Here are the facts: Tunisian officials reported that Tunisian underage girls were traveling to Syria to offer their sexual and reproductive services to the rebels in support of their cause. This traffic was triggered by a fatwa (juristic opinion) supposedly issued by Sunni Saudi scholar Mohammad al-‘Arifi a few months ago on “Jihad an-Nikah” (literally, Jihad through marriage/intercourse). Similar articles reported the existence of the practice among Egyptian Islamists, especially in Rabi’a al-‘Adawiyyah Square in Egypt.


But then it gets more interesting. The Syrian rebels have denied Tunisian claims, and the Muslim Brotherhood in Rabi’a also denied the claims of the Egyptian government. The parents of Rahma, a Tunisian teen age girl, reported on TV that their daughter left to Syria, later sheepishly corrected their statement when they discovered that she had run away, only to return days later and confess to her parents what had actually happened. More recently, the Tunisian Interior Minister raised the issue again stating that hundreds of Tunisian teenage girls are coming back from Syria pregnant with illegitimate babies conceived with Syrian jihadis. Al-Nusra Front, al-Qaeda’s ally in Syria, and the Free Syrian Army flatly denied the existence of the practice in their territories, and considered it un-Islamic while other pro-Syrian regime television channels like al-Jadeed, al-Manar, and al-‘Alam confirmed it.

Surprisingly, independent data confirming this practice on the ground are at this point still pretty rare. So far, no girls have come forward either to affirm the practice or denounce it. Yet we are told that these voiceless girls managed to travel thousands of miles to engage in sex and then return home safely but pregnant from a war zone. The charges and denials we hear are all made by men who are engaged in a political conflict with each other. For this reason, we find the currently available information on the subject puzzling and confusing. We therefore turn our attention instead to a study of the fatwa itself.


So, here are more facts: Sheikh al-‘Arifi’s supposed fatwa first appeared in a tweet in March 2013. The Arabic newspaper, al-Hayat, published from London, reported in an article that month that Tunisian teen-aged girls were traveling to Syria for Jihad al-Nikah. The article quoted the Tunisian Minister of Islamic Affairs, al-Khadimi, who rejected the fatwa as invalid and non-binding on Tunisians. Since then al-‘Arifi repeatedly and vehemently denied issuing the fatwa attributed to him. He did so on Television, in newspapers, and on his twitter page. He also stated very clearly that whoever engages in such a practice is committing Zina (adultery). But no one was listening. Reports about the false fatwa continued to spread like wild fire. After all, this is a sexy topic.


Here is the Islamic jurisprudential take on this: To be valid, a fatwa must meet rigorous formal and substantive criteria. Even then, the fatwa is not binding on Muslims. They are at liberty to adopt it or reject it. To many average Muslims who saw the text of the “fatwa,” it did not seem to contain any of the usual formalities present in other fatwas. More importantly, anyone who is familiar with the basics of the institution of marriage in Sunni Islam will immediately know that this fatwa is invalid. After all, one major jurisprudential difference between Sunni and Shi’i jurisprudence is that the latter permits instances of temporary marriages. But even in Shi’i jurisprudence, temporary marriages are very carefully regulated by law to protect the parties.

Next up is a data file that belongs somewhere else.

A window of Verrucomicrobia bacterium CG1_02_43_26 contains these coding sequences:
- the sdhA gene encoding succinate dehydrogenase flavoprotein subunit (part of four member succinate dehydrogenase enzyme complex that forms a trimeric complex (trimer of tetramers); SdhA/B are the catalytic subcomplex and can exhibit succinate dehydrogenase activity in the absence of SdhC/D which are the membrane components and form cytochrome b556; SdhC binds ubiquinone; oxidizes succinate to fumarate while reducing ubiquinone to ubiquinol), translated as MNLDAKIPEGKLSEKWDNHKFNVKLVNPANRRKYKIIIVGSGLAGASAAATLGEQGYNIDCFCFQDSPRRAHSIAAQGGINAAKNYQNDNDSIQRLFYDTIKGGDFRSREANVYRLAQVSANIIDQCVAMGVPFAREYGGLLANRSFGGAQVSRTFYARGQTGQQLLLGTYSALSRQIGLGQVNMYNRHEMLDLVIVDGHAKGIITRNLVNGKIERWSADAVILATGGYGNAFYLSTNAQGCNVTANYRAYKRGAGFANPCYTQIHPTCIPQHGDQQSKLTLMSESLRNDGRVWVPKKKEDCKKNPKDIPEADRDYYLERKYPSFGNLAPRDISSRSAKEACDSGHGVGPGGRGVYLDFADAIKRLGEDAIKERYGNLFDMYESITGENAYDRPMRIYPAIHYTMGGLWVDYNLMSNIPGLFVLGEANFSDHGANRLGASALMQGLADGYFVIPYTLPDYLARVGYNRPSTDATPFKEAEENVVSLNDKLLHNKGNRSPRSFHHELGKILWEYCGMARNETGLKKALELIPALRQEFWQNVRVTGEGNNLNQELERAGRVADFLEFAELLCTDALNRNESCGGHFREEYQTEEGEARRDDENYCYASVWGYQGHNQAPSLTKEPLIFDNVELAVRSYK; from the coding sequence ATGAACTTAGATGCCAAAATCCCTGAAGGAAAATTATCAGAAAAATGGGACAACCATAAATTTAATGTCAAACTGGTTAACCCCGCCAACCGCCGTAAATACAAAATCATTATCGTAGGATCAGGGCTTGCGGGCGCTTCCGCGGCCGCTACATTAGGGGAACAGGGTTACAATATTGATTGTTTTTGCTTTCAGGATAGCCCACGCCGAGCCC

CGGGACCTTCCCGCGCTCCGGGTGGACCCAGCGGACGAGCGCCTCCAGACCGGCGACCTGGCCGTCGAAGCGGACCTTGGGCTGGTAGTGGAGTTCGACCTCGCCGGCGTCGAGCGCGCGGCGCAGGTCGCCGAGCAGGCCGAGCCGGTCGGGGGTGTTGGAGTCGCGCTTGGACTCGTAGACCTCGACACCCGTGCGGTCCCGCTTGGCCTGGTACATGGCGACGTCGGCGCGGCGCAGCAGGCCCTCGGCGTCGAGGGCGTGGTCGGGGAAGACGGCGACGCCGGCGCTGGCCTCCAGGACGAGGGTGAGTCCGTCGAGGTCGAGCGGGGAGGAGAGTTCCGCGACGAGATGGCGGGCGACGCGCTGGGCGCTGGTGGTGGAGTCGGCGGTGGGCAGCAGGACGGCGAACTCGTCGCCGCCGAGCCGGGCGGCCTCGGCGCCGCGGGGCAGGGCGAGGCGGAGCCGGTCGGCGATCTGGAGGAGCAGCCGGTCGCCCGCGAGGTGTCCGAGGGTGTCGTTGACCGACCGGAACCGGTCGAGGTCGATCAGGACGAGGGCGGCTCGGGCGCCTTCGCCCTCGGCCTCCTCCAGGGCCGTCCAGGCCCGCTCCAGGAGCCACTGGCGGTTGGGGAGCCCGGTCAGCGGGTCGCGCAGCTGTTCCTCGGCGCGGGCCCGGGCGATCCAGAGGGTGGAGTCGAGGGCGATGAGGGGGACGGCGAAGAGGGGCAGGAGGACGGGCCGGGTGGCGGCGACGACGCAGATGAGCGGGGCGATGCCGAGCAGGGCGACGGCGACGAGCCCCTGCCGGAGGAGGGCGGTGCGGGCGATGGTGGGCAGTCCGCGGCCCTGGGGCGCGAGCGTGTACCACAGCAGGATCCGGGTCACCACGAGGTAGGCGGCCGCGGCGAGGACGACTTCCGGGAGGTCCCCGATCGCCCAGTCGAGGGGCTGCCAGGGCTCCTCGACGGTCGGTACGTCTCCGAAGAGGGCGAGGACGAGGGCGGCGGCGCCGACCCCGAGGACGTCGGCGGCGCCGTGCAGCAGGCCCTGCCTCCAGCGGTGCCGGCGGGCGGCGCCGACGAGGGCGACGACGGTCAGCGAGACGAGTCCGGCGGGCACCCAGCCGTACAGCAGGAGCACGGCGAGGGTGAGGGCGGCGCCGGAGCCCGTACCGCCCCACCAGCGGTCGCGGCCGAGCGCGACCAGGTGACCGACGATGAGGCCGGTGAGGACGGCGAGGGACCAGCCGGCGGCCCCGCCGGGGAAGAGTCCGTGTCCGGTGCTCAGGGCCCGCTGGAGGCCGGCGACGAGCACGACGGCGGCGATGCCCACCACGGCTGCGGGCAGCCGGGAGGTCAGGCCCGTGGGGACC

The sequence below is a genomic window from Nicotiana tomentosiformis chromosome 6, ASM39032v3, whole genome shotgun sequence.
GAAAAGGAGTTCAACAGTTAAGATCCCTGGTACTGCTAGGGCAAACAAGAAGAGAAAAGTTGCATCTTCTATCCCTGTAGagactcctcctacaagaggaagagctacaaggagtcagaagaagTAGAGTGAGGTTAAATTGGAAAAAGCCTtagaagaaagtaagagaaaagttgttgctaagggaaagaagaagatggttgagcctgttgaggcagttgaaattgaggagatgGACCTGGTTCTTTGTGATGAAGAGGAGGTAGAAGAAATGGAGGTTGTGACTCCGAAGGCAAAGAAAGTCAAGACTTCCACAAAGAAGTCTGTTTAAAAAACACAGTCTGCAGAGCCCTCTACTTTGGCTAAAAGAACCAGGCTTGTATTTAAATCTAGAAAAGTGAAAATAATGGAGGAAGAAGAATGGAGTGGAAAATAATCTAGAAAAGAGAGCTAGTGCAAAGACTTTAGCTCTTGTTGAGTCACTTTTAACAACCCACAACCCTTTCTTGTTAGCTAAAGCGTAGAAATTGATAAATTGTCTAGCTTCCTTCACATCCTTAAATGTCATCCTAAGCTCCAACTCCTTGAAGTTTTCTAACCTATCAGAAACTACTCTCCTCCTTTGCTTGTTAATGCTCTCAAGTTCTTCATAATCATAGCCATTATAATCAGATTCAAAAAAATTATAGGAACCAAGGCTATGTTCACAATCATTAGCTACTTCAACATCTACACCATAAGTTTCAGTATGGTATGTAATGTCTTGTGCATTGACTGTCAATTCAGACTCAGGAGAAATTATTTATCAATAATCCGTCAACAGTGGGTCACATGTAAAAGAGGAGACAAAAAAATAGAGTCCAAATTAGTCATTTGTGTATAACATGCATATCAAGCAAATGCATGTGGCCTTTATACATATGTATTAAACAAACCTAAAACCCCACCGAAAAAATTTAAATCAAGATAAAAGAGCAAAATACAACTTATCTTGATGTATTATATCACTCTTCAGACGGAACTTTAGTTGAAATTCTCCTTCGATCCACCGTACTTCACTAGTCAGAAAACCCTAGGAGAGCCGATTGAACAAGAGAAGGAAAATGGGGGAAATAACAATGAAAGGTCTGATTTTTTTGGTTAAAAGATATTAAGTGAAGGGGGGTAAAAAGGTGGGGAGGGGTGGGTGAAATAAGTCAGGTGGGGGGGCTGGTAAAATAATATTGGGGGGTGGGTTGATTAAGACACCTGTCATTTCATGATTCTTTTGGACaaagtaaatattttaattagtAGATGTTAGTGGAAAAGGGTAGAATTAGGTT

Marriage in Islam is a big deal. It has been described by the Qur’an as a “solemn covenant” (4:21), a description that was used only in momentous contexts such as the covenant between God and the children of Israel. Furthermore, the marriage contract has very strict conditions that must be fulfilled for it to be valid, not the least among them is the intent of durability. A marriage contracted with the intent to divorce even after a hundred years is not valid in the opinion of all Sunni schools of legal thought. Furthermore, if divorce occurs, whether in the Sunni or Shi’i tradition, the woman must observe a three month-waiting period, called ‘iddah, before she can remarry in order to insure, among other things, that she is not pregnant. All these conditions make it clear that the so-called “Jihad an-Nikah,” which is supposedly contracted for a short period of time, hours according to some reports, and in which the woman can remarry immediately after getting divorced, run completely contrary to the Islamic view of marriage and family. It cannot be approved, let alone encouraged or legitimized, by a Sunni or Shi’i scholar for that matter.


Whatever were the motives behind forging the so-called “Jihad an-Nikah” fatwa and its continued circulation in the media, harm has been done on many levels. Islam as a world religion and value system has been denigrated and demonized yet one more time. Women are once again objectified, used and abused in a time of war. Furthermore, the whole controversy around the fake fatwa has effectively turned the public opinion’s attention away from the horror of what is happening in Syria and the suffering of thousands of innocent civilians, including women and children that are caught in the middle of the Syrian war.